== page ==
He shouldered his duffel and nodded curtly.

"You're not exactly Smiley the Social Hound, are you?" Oh, shit, where had that come from? Generally she was diplomacy personified, but something about this guy just breezed right past the guards she normally placed on her tongue.

His gaze did a fast slide over her, then returned to her eyes. "Depends on the situation."

Dru shrugged and headed down the hallway to the wing exit. It was no skin off her tush if he never smiled. Maybe he had bad teeth or something.

Which didn't quite explain this sudden compulsion to flap the neckline of her shirt to promote a little air circulation to the overheated skin beneath.

Injecting an almost military erectness into her posture, she coolly informed him, "Star Lake Lodge has been in business since 1911." Dru opened the door to the stairwell. "It has thirty-one rooms, including four suites, and we have eight cabins, seven of which are available this summer. The one we've prepared for you was put out of commission this past winter when it sustained storm damage." It most likely would've remained closed had they not been pressed for a place to put him up. In recent years, repairs and maintenance had turned into their largest headache, since craftsmen who could handle the jobs were scarce around here. "I'm afraid the porch roof is still a mess."

J.D. shrugged. "I can live with that." He pulled his gaze away from the sway of her hips as she preceded him down the interior staircase, and focused instead on the fat, glossy brown braid that hung down her back. "I expected you to just stick me in a room somewhere." Like in the cellar, maybe.

She spared a glance over her shoulder. "This and the ski season are our busiest times, which means we're booked to near capacity. And that means you'd be forced to move from one room to another every couple of days, which isn't a whole lot of fun. We want you to be comfortable."

Yeah, right. He was suspicious as hell of do-gooders. Dru's fine, upstanding great aunt had seen to that.

Not that he'd been perfectly content before Edwina Lawrence had barged into his fourteen year old life and turned it upside down. Bouncing from foster home to foster home was less than ideal for any kid, but at least there had been a pattern to his life; he'd understood the rules. And rule number one had been: don't get too comfortable. For sooner or later— and usually it had been sooner— he'd be out on the street again.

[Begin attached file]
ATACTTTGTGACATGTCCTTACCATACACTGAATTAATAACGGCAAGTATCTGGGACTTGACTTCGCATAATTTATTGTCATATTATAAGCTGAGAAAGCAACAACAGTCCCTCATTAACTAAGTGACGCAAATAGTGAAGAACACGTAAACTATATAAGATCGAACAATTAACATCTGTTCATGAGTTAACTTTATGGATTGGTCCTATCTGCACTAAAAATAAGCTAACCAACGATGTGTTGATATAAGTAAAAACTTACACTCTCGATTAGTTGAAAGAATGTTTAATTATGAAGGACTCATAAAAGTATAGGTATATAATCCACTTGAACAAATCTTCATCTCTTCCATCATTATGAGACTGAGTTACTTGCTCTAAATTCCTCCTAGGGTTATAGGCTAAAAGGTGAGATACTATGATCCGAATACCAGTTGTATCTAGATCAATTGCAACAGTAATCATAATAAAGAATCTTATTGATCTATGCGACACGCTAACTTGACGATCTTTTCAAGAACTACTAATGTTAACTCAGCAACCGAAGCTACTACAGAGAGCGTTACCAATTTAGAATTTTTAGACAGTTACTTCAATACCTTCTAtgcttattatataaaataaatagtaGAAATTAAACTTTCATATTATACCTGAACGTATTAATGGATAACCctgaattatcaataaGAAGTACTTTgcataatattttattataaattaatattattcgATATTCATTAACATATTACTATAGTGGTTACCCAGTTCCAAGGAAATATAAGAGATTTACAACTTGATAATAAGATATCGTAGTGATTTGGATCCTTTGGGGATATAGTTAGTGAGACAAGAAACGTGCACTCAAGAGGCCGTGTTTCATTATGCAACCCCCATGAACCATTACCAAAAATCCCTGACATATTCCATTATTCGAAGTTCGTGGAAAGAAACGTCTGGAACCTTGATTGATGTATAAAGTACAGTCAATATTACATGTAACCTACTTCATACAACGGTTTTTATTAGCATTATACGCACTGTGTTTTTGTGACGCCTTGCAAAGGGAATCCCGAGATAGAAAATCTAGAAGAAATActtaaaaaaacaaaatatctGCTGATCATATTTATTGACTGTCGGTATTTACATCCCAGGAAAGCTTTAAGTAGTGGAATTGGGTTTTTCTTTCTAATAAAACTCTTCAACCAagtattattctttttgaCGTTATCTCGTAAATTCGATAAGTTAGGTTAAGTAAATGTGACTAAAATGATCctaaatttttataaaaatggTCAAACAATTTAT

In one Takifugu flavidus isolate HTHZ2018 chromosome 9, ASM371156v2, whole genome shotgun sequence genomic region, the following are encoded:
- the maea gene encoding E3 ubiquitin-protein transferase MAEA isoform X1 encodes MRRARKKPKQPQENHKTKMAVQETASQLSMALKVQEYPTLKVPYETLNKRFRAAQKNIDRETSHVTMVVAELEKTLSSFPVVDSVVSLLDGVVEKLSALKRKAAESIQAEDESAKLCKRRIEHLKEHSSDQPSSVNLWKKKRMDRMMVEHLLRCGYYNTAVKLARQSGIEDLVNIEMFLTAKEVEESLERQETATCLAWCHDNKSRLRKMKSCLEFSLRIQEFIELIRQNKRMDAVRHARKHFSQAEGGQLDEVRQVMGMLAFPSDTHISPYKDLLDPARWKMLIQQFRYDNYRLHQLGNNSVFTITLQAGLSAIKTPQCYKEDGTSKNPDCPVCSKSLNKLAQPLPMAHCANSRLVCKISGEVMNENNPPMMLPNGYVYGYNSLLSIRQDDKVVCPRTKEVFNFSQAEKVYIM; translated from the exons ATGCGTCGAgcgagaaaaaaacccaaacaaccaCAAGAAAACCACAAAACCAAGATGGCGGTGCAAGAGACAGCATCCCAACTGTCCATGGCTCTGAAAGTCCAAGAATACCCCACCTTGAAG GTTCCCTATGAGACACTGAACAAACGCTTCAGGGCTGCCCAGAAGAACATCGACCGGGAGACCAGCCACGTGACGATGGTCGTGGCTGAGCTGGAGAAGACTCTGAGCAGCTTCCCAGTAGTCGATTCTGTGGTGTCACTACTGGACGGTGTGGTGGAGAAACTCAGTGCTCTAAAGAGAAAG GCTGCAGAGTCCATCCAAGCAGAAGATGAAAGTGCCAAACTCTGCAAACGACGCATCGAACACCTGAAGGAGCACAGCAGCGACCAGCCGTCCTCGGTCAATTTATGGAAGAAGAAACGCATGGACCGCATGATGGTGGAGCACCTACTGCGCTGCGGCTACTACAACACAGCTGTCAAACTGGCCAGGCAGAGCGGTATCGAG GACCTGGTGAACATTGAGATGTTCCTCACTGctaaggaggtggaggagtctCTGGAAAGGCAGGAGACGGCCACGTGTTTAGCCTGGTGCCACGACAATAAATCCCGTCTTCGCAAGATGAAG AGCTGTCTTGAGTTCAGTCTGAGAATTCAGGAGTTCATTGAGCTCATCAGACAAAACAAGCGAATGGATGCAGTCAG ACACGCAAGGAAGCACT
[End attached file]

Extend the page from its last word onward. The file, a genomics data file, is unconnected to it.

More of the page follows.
Not getting your hopes up was the first rule of survival, but Edwina had been different, and it had sucked him in, lulled him into forgetting a lot of hard-won lessons. She'd chosen him— he hadn't been foisted on her by an overworked social worker. And the fact that she was unlike anyone he'd ever known had been a seduction all on its own.

They'd met the day he'd tried to steal her purse. It had been one of his stupider moments, but he'd listened to his friend Butch's pitch of easy money and had given in to the lure.

The fragile looking little old lady had taught him that crime didn't pay, though. Not only had she hung onto her purse, she'd gotten a good grip on him, to boot. The only way to break loose would have been to hurt her. When Butch had taken off running, leaving him to face the music on his own, J.D. had heard the mental clang of barred doors slamming shut, and thought he was headed to juvie hall for sure.

But instead of turning him in to the cops, the way any right thinking individual would have done, she'd taken him home. Then she'd made arrangements to foster him, and had offered him the run of her place.

He'd fallen in love with her that day.

She'd taught him there was an entire world far removed from the decaying streets and alleyways of the inner city, which was all he'd known up until then. But what she'd offered with one hand, she'd taken away with the other, at the very moment he'd finally relaxed his guard and begun to believe he was worthy of the clean new life she offered. And where once he had idolized her, he'd begun to bitterly resent the very breath she drew.

Shit. J.D. nearly tromped on Dru's heels as he blinked the past back where it belonged— in the past. That was twenty years ago, Ace. Get over it.